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Do Carbs Make You Fat? (Lessons from the Philippines)

In 2011 I was traveling in the Philippines for the first time, where I made some interesting observations.

The Philippines is probably one of the most important countries in the world that most people know the least about.

It’s the largest archipelago of islands on the planet (over 7000 of them), and a country that was previously colonized by the Spaniards and then under the rule of the United States for almost 50 years.

What I noticed is that people there eat a lot of rice (and I really meat a LOT), yet remain slim. Why is that?

Do Carbs Really Make You Fat?

Almost every single best-selling diet book published since the 90s repeats the same thing: eating carbs makes you fat. Sometimes they’ll make a distinction between “good” carbs, like fruit or whole grains, and “bad” carbs like white bread and white rice, but usually it’s the same story. Cut out those evil carbs and you will get skinny.

My own experience traveling the world, in addition to all the research I did, does not support the theory that carbs make you fat — even the so-called “bad” carbs like white rice.

One thing that shocked me coming to the Philippines is how much white rice the local people eat, with little else.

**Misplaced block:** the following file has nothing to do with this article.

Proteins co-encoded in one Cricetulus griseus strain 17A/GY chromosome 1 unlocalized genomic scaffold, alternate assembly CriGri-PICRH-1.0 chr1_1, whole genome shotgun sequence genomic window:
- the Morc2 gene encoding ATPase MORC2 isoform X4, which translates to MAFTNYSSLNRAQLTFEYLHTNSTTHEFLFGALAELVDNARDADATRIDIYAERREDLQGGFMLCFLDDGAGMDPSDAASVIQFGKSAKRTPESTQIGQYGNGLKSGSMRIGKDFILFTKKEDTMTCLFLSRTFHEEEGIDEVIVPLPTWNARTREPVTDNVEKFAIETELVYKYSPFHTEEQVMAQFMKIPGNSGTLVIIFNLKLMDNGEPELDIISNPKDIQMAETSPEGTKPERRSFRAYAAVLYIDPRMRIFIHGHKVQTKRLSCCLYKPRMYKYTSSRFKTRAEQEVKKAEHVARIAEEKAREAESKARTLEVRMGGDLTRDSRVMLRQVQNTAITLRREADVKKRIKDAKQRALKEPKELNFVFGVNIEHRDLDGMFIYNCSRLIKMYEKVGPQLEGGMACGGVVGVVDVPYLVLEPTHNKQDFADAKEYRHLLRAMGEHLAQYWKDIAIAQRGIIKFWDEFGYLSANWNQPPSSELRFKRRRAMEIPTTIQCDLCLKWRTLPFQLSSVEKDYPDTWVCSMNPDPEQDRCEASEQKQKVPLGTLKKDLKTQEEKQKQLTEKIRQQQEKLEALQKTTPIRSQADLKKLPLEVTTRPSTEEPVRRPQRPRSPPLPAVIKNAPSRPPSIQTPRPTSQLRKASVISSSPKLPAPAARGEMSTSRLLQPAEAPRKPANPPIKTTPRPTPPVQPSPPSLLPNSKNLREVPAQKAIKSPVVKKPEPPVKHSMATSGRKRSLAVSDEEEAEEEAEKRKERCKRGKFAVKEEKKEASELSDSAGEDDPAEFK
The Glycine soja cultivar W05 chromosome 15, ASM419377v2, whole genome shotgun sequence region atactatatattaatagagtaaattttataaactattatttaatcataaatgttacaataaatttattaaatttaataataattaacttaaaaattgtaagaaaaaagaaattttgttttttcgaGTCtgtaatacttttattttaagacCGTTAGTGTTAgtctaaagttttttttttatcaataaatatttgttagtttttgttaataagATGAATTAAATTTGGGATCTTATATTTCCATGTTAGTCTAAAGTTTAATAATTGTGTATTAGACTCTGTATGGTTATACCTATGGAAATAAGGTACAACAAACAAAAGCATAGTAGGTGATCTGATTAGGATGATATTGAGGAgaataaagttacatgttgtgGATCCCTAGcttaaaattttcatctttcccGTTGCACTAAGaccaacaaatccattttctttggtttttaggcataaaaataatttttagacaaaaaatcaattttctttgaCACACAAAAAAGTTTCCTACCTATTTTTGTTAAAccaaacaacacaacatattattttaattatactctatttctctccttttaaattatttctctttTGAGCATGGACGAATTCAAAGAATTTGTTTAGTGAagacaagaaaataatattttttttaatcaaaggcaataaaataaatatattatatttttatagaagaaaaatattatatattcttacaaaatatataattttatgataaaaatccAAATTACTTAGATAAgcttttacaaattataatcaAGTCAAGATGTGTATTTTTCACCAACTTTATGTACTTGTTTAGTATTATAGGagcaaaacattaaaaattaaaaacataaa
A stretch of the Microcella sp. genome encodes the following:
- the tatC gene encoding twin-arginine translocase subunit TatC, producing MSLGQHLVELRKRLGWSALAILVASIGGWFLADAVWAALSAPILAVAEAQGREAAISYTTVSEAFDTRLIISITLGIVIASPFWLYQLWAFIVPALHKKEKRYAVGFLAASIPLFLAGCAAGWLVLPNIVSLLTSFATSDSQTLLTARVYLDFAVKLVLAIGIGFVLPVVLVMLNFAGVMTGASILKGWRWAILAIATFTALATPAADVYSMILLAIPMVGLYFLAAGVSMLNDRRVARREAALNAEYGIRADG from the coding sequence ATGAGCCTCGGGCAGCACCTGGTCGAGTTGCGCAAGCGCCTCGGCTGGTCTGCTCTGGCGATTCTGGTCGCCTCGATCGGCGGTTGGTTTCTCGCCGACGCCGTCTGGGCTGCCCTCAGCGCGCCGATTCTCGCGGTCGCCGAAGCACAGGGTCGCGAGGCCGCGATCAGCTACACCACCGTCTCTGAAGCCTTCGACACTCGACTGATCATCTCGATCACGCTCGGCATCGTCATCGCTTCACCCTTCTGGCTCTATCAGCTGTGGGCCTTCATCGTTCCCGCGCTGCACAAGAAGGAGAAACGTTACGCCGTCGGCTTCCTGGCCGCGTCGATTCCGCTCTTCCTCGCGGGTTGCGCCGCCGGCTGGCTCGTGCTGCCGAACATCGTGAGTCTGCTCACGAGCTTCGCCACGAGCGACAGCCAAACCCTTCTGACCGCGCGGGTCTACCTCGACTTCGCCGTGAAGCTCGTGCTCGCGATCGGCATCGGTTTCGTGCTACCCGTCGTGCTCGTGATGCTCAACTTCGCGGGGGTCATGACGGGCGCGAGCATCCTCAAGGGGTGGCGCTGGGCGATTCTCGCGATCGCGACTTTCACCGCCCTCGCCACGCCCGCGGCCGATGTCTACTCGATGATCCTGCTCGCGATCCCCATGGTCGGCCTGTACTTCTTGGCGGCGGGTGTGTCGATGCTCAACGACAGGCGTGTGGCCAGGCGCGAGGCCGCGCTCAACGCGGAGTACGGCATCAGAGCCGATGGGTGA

I’ve been to places like Thailand where people eat a lot of rice, but it’s nothing compared to the Filipino portions. At the breakfast buffet table, the first thing

Filipinos go for is a giant serving of rice that takes up most of their plate. Then after that they grab some of the other stuff, which occupies less space on their plate.

For lunch, the local Filipino guys eat the tallest pile of rice I’ve ever seen, along with smaller portions of meat or fish. I suspect it’s the same scenario for dinner. For dessert, they top it all off with more “carbs” in the form of fresh fruit, which they seem to devour eagerly. In spite of all this carb consumption, most people are fairly thin.

Any man working outside is downright ripped here in the Philippines. Like everywhere in the world, there are some overweight and obese people, but from my observation these people tend to eat more junk food and drink more soda.

Rice, By Itself, Doesn’t Make You Fat

Think about it for a second: a cup of rice is only 250 calories. How many cups of rice do you think you can eat in a day? It’s so filling that even if you gorged on rice all day, it would be pretty hard to eat more calories than your body needs.

Fruit is even lower in calories, as the average banana contains only 100 calories… how many bananas do you think you can eat?

Research has shown that the only way to gain fat from carbs is through a process called “de novo lipo genesis.” It’s extremely difficult to do that from complex carbs, but somewhat easier from refined sugar.

Here’s from an article I wrote at

Some animals, such as cows, have a physiology that makes it very easy for them to convert carbohydrates into fat for long-term storage. For example, cows eat grass, which is a carbohydrate that’s indigestible for humans (but they have the ability to use the energy in it), and cows can store an incredible amount of fat from this food source.

Humans are very inefficient at converting sugar into fat.

In a lecture on Fructose, Sucrose and High-Fructose Corn Syrup (HFCS), Dr. James M. Rippe presented the current research on the subject. A few highlights:

– Americans consume between 100 and 150 grams of fat a day. How much of  body fat is generated from their sugar or carbohydrate intake? About one gram!